64% of marketers believe it’s their role to collect – but not analyze – data

April 26, 2017 -- LONDON, UK and BOSTON, MA -- Nearly two-thirds (64%) of UK and US marketers believe it’s their role to collect customer data, but not actually to have responsibility for analyzing it on a daily basis. This is according to the latest report by international marketing automation brand BlueVenn, Data Deadlock.

The findings suggest a clash between the need for data analysis to be performed on increasingly enormous amounts of marketing data, and the more creative aspects of marketers’ roles.


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GDPR: Seven questions about data subject rights

While the General Data Protection Regulation will bring many changes, more consistent, comprehensive protection of personal data rights is key to these reforms. Under existing laws, ‘data subjects’ (your customers) have:

  • The right to object to processing for direct marketing
  • Right to be forgotten (e.g. Google’s online search results)
  • The right to make Subject Access Requests (SARs)

However, under GDPR legislation, customers will be able to still be object to processing for direct marketing, but also adds:

  • A right to object to automated processing (profiling) for legitimate interests
  • The right to be forgotten becomes ‘the right to erasure’, which enables data customers to request personal data to be erased ‘without undue delay’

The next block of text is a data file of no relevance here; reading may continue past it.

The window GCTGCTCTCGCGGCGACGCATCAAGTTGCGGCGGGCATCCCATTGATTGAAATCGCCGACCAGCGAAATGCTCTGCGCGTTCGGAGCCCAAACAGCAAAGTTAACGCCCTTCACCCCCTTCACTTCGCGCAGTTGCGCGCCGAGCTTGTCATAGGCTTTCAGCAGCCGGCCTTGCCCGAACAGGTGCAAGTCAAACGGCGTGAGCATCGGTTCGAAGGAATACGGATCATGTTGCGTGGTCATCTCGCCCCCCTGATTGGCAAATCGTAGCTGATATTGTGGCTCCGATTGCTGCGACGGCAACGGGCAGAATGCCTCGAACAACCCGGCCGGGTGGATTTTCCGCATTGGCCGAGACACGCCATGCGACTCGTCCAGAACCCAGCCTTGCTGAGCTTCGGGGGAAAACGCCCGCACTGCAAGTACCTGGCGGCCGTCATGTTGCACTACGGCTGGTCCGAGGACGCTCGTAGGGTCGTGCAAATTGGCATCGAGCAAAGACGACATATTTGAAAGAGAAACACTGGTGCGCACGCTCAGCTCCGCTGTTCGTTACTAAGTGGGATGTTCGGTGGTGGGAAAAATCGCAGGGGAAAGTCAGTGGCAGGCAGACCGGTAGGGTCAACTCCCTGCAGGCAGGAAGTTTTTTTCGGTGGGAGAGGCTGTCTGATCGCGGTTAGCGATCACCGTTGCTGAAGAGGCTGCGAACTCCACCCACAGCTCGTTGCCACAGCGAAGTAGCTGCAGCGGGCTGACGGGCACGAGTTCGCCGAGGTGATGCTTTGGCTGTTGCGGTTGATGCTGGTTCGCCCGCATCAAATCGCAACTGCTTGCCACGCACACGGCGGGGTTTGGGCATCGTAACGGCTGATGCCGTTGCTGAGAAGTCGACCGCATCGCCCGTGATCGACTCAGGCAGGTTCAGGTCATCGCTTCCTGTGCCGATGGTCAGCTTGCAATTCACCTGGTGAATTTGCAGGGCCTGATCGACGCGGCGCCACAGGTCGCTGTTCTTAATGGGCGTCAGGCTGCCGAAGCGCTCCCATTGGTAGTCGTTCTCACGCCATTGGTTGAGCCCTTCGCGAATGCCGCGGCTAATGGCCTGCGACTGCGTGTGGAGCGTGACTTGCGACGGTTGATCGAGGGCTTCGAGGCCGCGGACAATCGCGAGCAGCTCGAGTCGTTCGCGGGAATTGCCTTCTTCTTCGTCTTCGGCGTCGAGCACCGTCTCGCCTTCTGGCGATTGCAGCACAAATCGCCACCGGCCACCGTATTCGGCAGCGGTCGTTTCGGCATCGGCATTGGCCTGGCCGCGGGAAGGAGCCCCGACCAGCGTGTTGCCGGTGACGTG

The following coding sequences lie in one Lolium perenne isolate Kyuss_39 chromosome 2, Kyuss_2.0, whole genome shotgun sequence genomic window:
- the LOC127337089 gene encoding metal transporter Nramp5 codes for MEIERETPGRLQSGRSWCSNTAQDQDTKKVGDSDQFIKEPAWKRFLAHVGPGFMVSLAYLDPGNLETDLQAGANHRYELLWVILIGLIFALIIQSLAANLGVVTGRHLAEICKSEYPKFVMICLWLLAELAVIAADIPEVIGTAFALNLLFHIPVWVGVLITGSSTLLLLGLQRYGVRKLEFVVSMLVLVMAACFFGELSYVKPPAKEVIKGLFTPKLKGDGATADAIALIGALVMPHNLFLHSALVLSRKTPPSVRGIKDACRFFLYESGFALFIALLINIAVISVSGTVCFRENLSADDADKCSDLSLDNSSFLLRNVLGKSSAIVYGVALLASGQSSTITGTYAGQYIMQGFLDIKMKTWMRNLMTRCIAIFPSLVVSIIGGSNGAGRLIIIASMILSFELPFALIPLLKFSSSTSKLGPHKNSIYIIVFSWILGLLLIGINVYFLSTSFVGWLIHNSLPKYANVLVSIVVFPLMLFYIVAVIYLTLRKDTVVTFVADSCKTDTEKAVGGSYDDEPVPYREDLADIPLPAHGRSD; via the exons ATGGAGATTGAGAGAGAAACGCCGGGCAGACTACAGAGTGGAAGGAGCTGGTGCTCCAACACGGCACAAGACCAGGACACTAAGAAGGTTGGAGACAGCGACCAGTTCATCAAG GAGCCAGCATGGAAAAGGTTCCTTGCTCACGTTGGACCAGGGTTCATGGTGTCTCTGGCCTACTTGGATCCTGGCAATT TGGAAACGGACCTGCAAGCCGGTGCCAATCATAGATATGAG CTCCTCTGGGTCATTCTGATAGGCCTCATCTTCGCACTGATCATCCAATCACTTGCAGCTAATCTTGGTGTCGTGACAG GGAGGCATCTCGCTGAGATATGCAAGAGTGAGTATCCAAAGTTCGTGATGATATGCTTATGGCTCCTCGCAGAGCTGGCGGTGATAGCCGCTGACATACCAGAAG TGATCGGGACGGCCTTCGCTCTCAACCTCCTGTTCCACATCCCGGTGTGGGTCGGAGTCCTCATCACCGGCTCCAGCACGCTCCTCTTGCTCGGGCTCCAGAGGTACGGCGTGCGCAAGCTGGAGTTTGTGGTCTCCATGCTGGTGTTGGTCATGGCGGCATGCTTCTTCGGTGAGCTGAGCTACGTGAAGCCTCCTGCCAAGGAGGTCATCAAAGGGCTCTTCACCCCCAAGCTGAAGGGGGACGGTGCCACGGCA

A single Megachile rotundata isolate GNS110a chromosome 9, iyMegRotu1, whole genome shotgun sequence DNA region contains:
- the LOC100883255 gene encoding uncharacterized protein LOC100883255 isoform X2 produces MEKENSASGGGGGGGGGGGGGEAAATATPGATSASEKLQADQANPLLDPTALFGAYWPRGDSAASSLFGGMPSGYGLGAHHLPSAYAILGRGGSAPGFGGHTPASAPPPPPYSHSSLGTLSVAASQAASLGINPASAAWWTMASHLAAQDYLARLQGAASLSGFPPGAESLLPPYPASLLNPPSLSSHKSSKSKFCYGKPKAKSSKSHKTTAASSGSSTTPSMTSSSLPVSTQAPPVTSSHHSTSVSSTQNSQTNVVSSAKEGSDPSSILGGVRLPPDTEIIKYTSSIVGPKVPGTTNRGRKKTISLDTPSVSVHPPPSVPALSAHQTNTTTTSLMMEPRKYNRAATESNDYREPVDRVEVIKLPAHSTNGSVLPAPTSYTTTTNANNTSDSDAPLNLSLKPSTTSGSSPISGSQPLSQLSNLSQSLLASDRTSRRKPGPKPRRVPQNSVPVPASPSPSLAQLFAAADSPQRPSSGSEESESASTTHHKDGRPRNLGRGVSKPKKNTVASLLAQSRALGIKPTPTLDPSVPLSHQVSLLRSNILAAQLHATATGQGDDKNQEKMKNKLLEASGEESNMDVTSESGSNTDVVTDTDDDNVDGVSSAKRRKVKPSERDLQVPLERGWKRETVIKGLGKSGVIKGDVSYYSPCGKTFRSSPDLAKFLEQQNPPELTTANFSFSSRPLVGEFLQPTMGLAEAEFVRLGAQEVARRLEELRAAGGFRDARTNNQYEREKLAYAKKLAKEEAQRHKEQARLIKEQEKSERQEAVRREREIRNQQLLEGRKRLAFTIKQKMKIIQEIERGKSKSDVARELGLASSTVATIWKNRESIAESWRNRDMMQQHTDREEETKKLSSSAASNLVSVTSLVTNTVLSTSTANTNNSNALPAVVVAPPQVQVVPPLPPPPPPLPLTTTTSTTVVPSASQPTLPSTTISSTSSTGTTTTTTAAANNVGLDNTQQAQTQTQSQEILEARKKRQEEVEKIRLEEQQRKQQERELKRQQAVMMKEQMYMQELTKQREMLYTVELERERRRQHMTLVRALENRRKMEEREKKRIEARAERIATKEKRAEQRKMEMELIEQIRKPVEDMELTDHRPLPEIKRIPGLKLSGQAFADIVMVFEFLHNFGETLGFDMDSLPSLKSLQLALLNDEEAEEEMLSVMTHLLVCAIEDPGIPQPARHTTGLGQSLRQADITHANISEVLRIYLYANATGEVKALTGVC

• Subject Access Requests must now be free of charge

To better understand their responsibilities, here are seven questions marketers should ask about GDPR, data subject rights and SARs:

Topics: GDPR Article

Six issues to address before you build a Single Customer View

The ambition to build an enterprise Single Customer View (SCV) database is typically instigated by the marketing team. However creating a unified, aggregated and cleansed record of every customer from your many data sources will require the input from many other departments, too.

As you can imagine, each of these departments are likely to have their own objectives with what they hope an SCV will achieve, meaning several things need to be considered before a project is undertaken.

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GDPR: Seven questions about marketing consent

Late in March 2017, the ICO reported that it had fined automaker Honda and airline Flybe a combined total of £83,000 ($104,000) for breaching data protection laws, for sending marketing emails to people without the appropriate consent.

These emails, although asking customers to update personal data and marketing preferences, fell afoul of rules as they were considered marketing communications sent to people who had opted out of such messages.

While this was an infringement of the existing Privacy and Electronic Communications Regulations (PECR), it can be seen as a taste of what’s to come under the forthcoming – and stricter – General Data Protection Regulation (GDPR) in May 2018.

Topics: GDPR Article

The need for a B2B Single Customer View

The Single Customer View (SCV) is a process that has the ability to transform customer data, from many sources, into a structured, clean database, with a single, enhanced record for each individual customer. The process helps ensure that marketing spend less time manipulating and cleansing data and more time focusing on analytics, insight and campaigns.

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